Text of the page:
E-mail may never clutter up your physical space as postal mail can, but it can nonetheless be the cause of stress, frustration, and headaches when it piles up. By getting control of your e-mail, you can help ensure that it becomes the tool it's meant to be--one that keeps you in touch and informed--without causing overwhelm.
The first step toward creating a functional organizing system for your e-mail is, of course, weeding out those messages you no longer want or need. Here are some criteria and pointers to help you slim down your Inbox and get rid of digital cruft.
Where to Start
Often, it's easiest and most effective to start by sorting and weeding your oldest e-mail messages, as they're the least likely to be timely and relevant, and many of them may be outdated. If you have a very large backlog of e-mail, you may want to create a general Backlog folder to hold the messages you want to sort through so they don't clutter up your Inbox and become overwhelming.
I recommend starting with 20-30 minutes of sorting, which is generally enough to allow you to make some progress but not so much that you'll get bored or worn out. If you're still inspired, keep at it; otherwise, take a break and come back for another 20 minutes or so later.
As when you weed other kinds of things, it's helpful to have some guidelines up front for what you're ready to part with and what you'd like to keep. Here are some of the types of e-mail messages I delete when I'm weeding:
- Messages I didn't want to receive in the first place (spam, of course, but also newsletters I didn't sign up for, unwanted Forwards, and so on)
- Messages with out-of-date info (on, say, events that have already passed)
- Informational messages (like newsletters) I've already read and am unlikely to read again
- Informational messages I haven't read that are more than 2 months old
- Messages I've skimmed and don't want or need to do anything with
- Messages whose info is available elsewhere
- Earlier versions of messages that have become part of longer threads (that is, if a client sent a message to which I replied, and then the client responded to me, I will keep only that most recent message--which has all three bits of correspondence in it)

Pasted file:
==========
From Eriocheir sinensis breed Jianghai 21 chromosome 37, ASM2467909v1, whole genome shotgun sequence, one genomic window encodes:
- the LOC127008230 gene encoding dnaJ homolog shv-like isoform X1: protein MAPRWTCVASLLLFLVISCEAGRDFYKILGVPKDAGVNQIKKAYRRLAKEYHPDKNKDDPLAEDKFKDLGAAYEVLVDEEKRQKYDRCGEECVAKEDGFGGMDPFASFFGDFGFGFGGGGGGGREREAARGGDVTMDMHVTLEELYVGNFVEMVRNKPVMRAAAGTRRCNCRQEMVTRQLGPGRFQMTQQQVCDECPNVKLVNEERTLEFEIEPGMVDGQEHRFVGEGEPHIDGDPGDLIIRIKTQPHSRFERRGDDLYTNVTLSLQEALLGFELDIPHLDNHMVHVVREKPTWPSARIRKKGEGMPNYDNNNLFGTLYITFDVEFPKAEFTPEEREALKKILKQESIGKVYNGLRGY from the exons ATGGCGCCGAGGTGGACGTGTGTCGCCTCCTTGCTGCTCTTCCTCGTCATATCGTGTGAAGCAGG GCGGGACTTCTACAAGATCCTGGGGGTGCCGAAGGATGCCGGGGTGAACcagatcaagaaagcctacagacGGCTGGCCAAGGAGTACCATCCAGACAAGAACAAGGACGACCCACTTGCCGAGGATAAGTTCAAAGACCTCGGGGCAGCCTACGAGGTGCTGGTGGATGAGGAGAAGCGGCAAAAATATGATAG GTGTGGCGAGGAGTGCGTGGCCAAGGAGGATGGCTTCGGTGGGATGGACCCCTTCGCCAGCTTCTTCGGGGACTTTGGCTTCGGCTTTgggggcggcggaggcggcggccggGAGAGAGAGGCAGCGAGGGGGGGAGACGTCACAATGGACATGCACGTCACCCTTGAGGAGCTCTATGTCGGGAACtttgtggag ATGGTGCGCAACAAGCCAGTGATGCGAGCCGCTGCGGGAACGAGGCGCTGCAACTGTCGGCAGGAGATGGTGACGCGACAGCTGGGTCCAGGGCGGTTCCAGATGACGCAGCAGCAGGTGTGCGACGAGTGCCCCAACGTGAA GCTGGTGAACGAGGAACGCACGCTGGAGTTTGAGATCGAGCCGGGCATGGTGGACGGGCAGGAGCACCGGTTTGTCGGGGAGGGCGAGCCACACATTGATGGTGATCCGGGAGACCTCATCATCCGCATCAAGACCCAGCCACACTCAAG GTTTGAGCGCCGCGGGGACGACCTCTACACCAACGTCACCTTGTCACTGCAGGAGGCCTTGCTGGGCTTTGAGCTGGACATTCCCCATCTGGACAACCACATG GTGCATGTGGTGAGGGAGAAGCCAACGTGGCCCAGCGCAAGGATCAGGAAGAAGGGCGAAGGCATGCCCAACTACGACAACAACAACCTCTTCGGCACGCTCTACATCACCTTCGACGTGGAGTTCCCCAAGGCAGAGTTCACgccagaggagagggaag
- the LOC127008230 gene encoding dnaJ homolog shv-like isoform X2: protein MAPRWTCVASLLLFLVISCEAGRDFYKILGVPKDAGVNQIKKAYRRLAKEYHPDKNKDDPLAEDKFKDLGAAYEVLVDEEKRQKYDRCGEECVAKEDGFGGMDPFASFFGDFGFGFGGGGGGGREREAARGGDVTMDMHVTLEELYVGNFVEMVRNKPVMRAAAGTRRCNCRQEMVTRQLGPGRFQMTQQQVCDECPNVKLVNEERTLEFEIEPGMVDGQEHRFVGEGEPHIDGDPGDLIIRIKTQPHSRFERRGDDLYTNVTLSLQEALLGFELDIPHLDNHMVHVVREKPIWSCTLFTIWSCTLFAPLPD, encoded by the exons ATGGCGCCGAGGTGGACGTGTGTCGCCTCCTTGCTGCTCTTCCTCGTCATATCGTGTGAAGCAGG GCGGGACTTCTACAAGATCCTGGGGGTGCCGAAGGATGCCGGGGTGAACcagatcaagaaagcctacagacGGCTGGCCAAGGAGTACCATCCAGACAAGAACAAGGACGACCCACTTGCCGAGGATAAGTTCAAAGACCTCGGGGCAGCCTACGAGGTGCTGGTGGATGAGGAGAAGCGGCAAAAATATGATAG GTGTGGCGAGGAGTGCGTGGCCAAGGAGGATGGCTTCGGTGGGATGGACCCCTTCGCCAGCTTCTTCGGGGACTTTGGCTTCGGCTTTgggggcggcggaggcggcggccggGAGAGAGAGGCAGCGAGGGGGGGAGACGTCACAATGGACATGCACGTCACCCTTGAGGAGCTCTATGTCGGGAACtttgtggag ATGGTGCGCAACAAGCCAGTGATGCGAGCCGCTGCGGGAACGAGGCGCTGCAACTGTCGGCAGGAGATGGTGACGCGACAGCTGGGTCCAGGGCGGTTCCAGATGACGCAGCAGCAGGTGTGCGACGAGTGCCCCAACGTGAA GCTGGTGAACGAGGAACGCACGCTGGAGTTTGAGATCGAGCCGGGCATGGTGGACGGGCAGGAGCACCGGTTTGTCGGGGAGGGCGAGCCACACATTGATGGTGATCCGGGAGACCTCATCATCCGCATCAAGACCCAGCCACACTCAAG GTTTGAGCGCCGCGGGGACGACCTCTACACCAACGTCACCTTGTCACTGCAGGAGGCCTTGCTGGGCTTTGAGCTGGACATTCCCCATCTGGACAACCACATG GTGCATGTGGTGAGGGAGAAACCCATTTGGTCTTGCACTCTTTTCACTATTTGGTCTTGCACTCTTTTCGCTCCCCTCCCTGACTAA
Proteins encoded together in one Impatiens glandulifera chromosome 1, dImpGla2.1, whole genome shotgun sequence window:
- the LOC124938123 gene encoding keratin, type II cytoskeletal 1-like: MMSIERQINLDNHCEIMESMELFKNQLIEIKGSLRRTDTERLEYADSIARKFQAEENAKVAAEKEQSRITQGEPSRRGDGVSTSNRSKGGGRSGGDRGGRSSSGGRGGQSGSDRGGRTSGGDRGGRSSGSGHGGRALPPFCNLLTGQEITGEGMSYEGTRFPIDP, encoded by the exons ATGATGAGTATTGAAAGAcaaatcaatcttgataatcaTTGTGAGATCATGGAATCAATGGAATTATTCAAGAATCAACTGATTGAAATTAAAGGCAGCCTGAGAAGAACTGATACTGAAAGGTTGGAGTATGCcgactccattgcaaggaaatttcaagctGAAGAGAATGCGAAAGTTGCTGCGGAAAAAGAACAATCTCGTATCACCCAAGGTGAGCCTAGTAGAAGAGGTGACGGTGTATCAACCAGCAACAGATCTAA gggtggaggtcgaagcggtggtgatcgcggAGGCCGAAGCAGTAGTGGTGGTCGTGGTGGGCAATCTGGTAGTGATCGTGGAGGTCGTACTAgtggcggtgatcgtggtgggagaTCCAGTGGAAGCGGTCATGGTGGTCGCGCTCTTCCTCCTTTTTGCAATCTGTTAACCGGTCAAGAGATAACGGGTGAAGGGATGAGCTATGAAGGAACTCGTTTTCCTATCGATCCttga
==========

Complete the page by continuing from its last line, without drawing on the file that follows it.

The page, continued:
With your guidelines in hand, review the contents of your Inbox with a finger over the Delete key on your keyboard, ready to pounce. Because so much e-mail tends to linger as reminders of things you have to do, try doing this exercise with your To Do list at your side; when you come across a message you've been keeping only because it reminds you of something you need to take care of, write that task on your To Do list and then delete the message (or, at the very least, move it out of your Inbox to a folder).
As you sort, try not to get too caught up in the contents of messages: if there are long e-mails you want to read, for example, skim a few lines to be sure they're worth saving, and then move them to a To Read folder in your e-mail program. Also be on the alert for distractions, such as clicking on a link in a message and then getting engrossed in tooling around online. If you need to, set up a folder for Sites to Visit and store there any messages with info about things you want to check out online.
As you work, think of your e-mail Inbox as you would a physical Inbox on your desk: ideally, it should hold only those messages you haven't yet reviewed or that you're actively working on. Clearing out the stuff you no longer need, and moving to folders anything you want to keep as reference, will make it easier to get a handle on what's truly active and current for you.
In the next article in this series, we'll look at ways of storing and organizing the e-mail messages you opt to keep. This week, set aside some time to create your own sorting and weeding guidelines, and then to put them to use decluttering your Inbox.